How desperate have Hillary Clinton's backers become? One of the more prominent supporters, Gloria Steinem, takes to the pages of the New York Times to complain about the ascendancy of Barack Obama because black men have had an easier time than American women. In doing so, she inadvertently makes the Republican case against the entire slate of choices on the Democratic side:
THE woman in question became a lawyer after some years as a community organizer, married a corporate lawyer and is the mother of two little girls, ages 9 and 6. Herself the daughter of a white American mother and a black African father — in this race-conscious country, she is considered black — she served as a state legislator for eight years, and became an inspirational voice for national unity.
Be honest: Do you think this is the biography of someone who could be elected to the United States Senate? After less than one term there, do you believe she could be a viable candidate to head the most powerful nation on earth?
If you answered no to either question, you’re not alone. Gender is probably the most restricting force in American life, whether the question is who must be in the kitchen or who could be in the White House. This country is way down the list of countries electing women and, according to one study, it polarizes gender roles more than the average democracy.
Be honest with yourself. Does anyone here think that gender is the disqualifying agent in this scenario, or motherhood? Or wouldn't most voters be suspicious of handing the reins of power over to someone who had ten years or less in any elective public office? Steinem makes the argument that Republicans could make against any of the top three candidates in the Democratic race, and does so rather effectively.
Instead, she goes on a strange rant about how a female Barack would never have had a chance n this race, and how women are "never front-runners". Oddly, though, Hillary spent most of 2007 as the front-runner, both in terms of polling and in terms of fundraising. She raised more than Obama did, and far more than Edwards, and vastly more than any of the Republican males. She only stopped being a front-runner when she made a serious of unforced errors that caused everyone to question her ability as a candidate and a politician, including making Obama's kindergarten essays a point of criticism.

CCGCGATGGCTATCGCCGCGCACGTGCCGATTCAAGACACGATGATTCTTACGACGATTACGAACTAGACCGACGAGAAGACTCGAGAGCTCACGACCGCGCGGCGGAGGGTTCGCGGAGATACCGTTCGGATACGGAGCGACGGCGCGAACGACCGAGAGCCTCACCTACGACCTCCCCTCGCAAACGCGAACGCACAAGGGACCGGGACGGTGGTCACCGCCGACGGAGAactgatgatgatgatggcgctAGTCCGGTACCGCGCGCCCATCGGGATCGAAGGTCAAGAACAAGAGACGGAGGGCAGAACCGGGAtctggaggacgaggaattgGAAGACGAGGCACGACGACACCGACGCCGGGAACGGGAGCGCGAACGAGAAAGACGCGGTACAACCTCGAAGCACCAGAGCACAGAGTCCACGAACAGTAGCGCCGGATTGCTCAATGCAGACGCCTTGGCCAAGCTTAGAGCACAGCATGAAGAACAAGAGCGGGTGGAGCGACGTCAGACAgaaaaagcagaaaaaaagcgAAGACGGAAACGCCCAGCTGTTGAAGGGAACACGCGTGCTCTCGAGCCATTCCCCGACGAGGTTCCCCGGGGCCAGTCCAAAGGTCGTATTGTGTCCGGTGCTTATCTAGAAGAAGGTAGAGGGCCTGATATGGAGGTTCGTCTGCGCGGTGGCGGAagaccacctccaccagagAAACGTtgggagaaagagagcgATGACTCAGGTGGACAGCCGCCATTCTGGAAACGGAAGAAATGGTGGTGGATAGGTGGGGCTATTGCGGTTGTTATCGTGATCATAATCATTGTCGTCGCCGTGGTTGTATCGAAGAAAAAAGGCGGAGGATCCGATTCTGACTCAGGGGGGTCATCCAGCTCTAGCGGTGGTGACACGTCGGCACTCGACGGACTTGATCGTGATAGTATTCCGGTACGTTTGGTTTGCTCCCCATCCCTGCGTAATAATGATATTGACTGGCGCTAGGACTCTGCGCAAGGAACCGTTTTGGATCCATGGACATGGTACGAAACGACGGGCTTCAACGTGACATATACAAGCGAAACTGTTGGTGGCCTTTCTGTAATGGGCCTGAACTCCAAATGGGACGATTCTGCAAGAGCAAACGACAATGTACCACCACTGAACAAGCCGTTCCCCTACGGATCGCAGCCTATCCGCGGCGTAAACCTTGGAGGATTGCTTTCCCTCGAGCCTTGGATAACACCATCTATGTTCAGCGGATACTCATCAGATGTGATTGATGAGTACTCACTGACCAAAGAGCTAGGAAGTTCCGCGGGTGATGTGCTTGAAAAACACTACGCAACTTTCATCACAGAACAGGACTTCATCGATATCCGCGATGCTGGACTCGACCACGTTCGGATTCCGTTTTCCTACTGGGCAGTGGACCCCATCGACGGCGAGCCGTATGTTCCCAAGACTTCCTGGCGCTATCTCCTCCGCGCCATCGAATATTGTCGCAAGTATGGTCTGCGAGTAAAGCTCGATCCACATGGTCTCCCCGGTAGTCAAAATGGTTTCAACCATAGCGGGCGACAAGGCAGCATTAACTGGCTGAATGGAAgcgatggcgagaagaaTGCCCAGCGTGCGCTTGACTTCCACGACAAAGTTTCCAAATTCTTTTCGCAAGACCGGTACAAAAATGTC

What Steinem demands is that voters stop considering Hillary as Hillary, and instead think of her as Generic Woman. Steinem doesn't want equality of opportunity; she wants grievances addressed. And she makes it clear that Women come before Black Men on the grievance agenda, writing "Black men were given the vote a half-century before women of any race were allowed to mark a ballot, and generally have ascended to positions of power, from the military to the boardroom, before any women[.]"
It's time for Generic Woman, not Black Man, on Steinem's dance card. Sorry, Barack. You're not scheduled to be Generic Black Man until 2016.
Hillary had a lot of advantages coming into this race, something Steinem fails to mention. Besides the identity politics angle Steinem pursued, she had a lot of goodwill left over in the party from her husband's administration, a big political machine waiting for her, and money raining all over her for a year. At some point, however, Hillary had to show that she was the best candidate for the job -- and she's been failing miserably at that task.
Steinem shows everything that's wrong with identity politics. It's crass, it's irrational, it assumes that people should get "turns", and in the end it's anti-democratic. Obama hasn't played that game like Hillary has -- and that may be why Obama's beating Hillary like a bongo drum in Iowa and New Hampshire.
UPDATE: Andrew Sullivan: "Clinton is comfortable aroound this kind of victimology. Obama transcends it." Precisely. And Ann Althouse: "Ahem... Gloria? Can you say anything about the feminist issues entailed in a woman running for the presidency on her husband's accomplishments? If not, you're speaking as a Clinton partisan and not as someone who wants to seriously engage with feminism."
UPDATE II: I'm glad Baldilocks said it and not me.